Tonight on Stephen Colbert, he interviewed Andrew Keen, the author of “The Cult of the Amateur: How today’s Internet is killing our culture”. Despite being an elitist, the guy may just have a point.
His argument, as I understood it, was this: That basically because everyone and anyone can post media, they are destroying the ‘true’ artists of our world, and thereby, destroying culture.
What shocked me is how fast it turned into: because of the internet, artists are losing money because people are stealing their artwork.
I don’t entirely agree with that.
Let’s look at it for a moment from a money making point of view. Prior to the internet, for someone to be a “Good” artist, they had to basically be able to sell their artwork (in whatever way) to the masses at a price that was able to keep them alive. Now, with the internet, that rule still applies, it’s just meaner… There are more artists, some marketing themselves for free. The only people who are really losing are the artists who were so good, that they were making millions (in which case, who cares if they are losing a few bucks to piracy), and the artists who were bad (who were probably going to have to get out of the market sooner or later anyway.
I have to give the author credit though… I love the fact that he posts on his blog that he wants advice from his audience on how to sack Colbert.
In any case, I think I want to read this book… Just so I can say:
“I’m helping to ruin culture. Here’s my proof. You can thank me later.”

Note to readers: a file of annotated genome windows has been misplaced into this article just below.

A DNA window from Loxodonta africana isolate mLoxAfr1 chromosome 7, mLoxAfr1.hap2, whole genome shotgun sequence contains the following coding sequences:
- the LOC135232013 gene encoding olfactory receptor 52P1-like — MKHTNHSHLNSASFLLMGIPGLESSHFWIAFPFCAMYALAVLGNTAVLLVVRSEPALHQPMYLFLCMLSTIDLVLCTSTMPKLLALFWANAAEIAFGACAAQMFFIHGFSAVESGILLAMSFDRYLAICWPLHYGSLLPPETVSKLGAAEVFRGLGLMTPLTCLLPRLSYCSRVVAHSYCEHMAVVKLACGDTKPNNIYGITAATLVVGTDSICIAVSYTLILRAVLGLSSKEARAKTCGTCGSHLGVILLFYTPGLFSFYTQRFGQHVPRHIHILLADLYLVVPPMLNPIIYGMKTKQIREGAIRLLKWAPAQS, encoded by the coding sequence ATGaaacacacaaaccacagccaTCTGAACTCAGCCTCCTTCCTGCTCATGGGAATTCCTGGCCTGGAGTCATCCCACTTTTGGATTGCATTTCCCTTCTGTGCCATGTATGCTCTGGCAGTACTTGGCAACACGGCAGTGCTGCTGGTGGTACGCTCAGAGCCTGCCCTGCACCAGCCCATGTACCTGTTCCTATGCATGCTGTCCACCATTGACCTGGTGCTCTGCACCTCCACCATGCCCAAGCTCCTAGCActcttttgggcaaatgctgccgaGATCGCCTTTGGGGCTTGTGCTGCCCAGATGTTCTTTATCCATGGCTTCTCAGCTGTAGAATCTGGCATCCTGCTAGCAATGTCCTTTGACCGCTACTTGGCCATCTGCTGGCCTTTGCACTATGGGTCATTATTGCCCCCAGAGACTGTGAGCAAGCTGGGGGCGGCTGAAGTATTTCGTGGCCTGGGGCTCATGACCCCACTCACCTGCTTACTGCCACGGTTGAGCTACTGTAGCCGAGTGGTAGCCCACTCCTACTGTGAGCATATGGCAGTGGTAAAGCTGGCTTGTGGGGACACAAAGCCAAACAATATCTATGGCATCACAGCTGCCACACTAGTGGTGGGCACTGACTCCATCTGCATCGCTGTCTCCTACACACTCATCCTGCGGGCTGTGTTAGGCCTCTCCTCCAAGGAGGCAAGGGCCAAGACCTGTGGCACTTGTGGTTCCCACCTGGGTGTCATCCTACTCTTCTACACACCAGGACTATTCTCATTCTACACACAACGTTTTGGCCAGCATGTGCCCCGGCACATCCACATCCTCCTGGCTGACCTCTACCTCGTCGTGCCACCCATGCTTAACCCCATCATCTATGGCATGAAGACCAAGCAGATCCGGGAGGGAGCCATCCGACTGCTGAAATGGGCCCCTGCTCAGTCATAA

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I'm going to peruse the book before deciding Keen's thesis. I suspect it's more nuanced than he was able to get across in a short interview conducted by a master satirist.
As in many human issues there may even be more than 2 sides: internet good, internet bad. One may as well say: energy good, energy bad. Oil good, oil bad, etc.
Many enterprises require regulation, rules, even laws.
Copyright laws are essential and should be enforced; intellectual and artistic property must be valued and protected in an increasingly slippery marketplace.
As a working musician who has as yet seen no real profit–alas, in your analysis you distinguish "good" artists from "bad" ones based on profit margins– I can tell you you are dead wrong about who stands to lose money. Anyone's music can be stolen and even marketed without the artist's consent and with no benefit to the creator of the music, a sulture that is even more detrimental to the struggling artist.
It is probably true that books and visual art are more difficult to copy/steal.
The very nature of music makes it particularly vulnerable to being taken for granted and exploited. Music and musicians are increasingly undervalued, and the marketplace increasingly promotes style over substance as a result of this deflation. The market recognizes the throw-away nature of the current music industry and scrambles to make fast money off of shallow ("catchy") product.
There are those who have been fortunate enough to be able to capitalize on the internet marketplace, but it is a losing endgame, a pyramid scheme, especially is theft is ultimately the status quo.